2 Nature of Ag/Ab Reactions Source: Li, Y., Li, H., Smith-Gill, S. J., Mariuzza, R. A., Biochemistry 39, 6296, 2000Lock and Key ConceptNon-covalent BondsHydrogen bondsElectrostatic bondsVan der Waal forcesHydrophobic bondsMultiple BondsReversible
3 Affinity = attractive and repulsive forces Strength of the reaction between a single antigenic determinant and a single Ab combining siteAbAgHigh AffinityAbAgLow AffinityAffinity = attractive and repulsive forces
4 Calculation of Affinity Ag + Ab Ag-AbApplying the Law of Mass Action:Keq =[Ag-Ab][Ag] x [Ab]
5 AvidityThe overall strength of binding between an Ag with many determinants and multivalent AbsYKeq =104AffinityY106AvidityY1010Avidity
6 SpecificityThe ability of an individual antibody combining site to react with only one antigenic determinant.The ability of a population of antibody molecules to react with only one antigen.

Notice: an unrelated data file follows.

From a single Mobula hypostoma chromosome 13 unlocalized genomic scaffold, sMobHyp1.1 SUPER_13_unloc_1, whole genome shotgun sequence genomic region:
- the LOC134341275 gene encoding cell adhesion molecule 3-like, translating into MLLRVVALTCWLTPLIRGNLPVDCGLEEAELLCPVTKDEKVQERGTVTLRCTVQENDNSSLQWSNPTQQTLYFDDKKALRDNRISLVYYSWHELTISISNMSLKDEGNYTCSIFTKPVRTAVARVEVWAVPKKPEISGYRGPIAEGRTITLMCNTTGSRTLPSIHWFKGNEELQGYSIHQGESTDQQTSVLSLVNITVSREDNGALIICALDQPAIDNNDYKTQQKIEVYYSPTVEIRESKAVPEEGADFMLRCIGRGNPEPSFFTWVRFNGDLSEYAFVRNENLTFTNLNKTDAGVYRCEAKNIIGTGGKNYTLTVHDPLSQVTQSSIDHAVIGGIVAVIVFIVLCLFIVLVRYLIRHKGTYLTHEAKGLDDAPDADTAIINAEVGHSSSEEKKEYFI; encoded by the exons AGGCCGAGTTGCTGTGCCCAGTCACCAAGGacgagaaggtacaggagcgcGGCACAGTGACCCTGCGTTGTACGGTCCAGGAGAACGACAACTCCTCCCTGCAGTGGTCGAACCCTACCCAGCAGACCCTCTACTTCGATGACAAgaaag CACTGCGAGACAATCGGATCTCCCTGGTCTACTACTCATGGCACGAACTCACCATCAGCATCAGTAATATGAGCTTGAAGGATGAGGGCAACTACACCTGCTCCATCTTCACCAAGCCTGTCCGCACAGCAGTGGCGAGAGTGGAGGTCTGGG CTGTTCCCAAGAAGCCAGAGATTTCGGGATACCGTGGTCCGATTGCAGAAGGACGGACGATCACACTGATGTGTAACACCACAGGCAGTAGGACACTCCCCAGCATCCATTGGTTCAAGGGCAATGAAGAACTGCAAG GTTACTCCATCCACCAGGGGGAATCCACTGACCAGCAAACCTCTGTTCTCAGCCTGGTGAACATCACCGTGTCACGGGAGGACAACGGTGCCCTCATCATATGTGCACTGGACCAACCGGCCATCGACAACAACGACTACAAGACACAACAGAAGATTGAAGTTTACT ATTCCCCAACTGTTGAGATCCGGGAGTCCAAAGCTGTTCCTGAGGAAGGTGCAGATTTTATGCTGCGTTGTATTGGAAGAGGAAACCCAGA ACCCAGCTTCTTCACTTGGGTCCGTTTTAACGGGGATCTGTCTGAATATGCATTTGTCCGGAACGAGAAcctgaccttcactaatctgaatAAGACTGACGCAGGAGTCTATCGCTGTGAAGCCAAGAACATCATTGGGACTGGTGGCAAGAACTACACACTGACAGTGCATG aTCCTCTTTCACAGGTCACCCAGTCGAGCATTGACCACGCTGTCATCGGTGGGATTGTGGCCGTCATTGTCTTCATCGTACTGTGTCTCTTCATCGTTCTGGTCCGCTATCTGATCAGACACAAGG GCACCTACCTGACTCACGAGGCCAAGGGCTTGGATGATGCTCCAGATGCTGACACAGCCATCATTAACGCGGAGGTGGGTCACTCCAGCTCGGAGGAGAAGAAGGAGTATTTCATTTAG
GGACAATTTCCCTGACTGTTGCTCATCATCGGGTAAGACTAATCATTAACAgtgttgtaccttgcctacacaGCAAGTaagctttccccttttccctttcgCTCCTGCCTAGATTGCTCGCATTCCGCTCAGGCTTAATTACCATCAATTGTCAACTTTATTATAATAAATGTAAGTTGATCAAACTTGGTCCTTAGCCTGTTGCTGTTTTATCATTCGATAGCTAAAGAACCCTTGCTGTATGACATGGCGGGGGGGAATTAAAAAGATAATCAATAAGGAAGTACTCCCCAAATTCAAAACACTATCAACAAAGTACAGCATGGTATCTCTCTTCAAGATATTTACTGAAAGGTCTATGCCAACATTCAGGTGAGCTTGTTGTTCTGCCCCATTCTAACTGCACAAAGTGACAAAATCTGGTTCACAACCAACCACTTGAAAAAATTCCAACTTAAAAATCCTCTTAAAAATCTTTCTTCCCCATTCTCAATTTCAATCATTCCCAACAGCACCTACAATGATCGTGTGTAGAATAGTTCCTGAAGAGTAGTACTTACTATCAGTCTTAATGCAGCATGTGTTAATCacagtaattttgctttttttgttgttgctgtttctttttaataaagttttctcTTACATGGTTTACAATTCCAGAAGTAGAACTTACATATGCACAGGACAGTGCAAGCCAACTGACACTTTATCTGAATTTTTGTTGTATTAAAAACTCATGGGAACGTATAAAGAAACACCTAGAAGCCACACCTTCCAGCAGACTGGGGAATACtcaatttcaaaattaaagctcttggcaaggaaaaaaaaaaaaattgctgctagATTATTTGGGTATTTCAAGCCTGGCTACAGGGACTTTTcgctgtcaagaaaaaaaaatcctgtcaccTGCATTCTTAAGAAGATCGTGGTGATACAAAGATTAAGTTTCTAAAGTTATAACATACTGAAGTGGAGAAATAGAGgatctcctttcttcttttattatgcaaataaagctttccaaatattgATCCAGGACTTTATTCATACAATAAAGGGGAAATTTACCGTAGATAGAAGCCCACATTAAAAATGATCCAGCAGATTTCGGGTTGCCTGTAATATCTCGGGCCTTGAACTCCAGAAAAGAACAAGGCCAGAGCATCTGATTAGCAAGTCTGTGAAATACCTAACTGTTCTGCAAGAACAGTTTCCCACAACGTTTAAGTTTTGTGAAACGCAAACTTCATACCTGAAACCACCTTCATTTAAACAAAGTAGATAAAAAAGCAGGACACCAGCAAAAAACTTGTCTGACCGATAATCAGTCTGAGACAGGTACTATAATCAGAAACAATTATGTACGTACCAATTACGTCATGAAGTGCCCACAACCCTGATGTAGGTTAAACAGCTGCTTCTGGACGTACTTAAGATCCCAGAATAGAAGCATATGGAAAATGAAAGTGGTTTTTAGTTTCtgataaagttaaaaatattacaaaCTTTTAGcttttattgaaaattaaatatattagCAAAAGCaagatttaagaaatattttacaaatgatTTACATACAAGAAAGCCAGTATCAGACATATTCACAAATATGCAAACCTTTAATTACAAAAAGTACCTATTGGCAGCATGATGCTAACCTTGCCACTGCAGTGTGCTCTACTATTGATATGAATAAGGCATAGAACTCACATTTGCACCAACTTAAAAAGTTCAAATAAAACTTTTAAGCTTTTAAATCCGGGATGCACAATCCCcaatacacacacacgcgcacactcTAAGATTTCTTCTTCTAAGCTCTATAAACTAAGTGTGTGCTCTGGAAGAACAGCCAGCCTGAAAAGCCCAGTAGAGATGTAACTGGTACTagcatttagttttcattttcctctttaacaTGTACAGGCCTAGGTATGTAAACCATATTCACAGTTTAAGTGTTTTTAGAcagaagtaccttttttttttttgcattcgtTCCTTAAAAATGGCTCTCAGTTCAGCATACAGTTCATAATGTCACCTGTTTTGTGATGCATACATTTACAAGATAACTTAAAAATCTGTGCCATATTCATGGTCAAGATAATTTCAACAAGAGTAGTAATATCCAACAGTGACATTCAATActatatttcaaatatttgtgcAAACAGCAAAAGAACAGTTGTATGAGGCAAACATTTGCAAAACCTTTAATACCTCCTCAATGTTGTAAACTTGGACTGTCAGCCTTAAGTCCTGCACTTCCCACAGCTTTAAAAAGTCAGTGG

7 Cross Reactivity Cross reactions The ability of an individual Ab combining site to react with more than one antigenic determinant.The ability of a population of Ab molecules to react with more than one AgAnti-A AbAg CSimilar epitopeCross reactionsAnti-A AbAg AAnti-A AbAg BShared epitope
8 Factors Affecting Measurement of Ag/Ab Reactions Ab excessAg excessAffinityAvidityEquivalence – Lattice formationAg:Ab ratioPhysical form of Ag
9 Tests Based on Ag/Ab Reactions All tests based on Ag/Ab reactions will have to depend on lattice formation or they will have to utilize ways to detect small immune complexesAll tests based on Ag/Ab reactions can be used to detect either Ag or Ab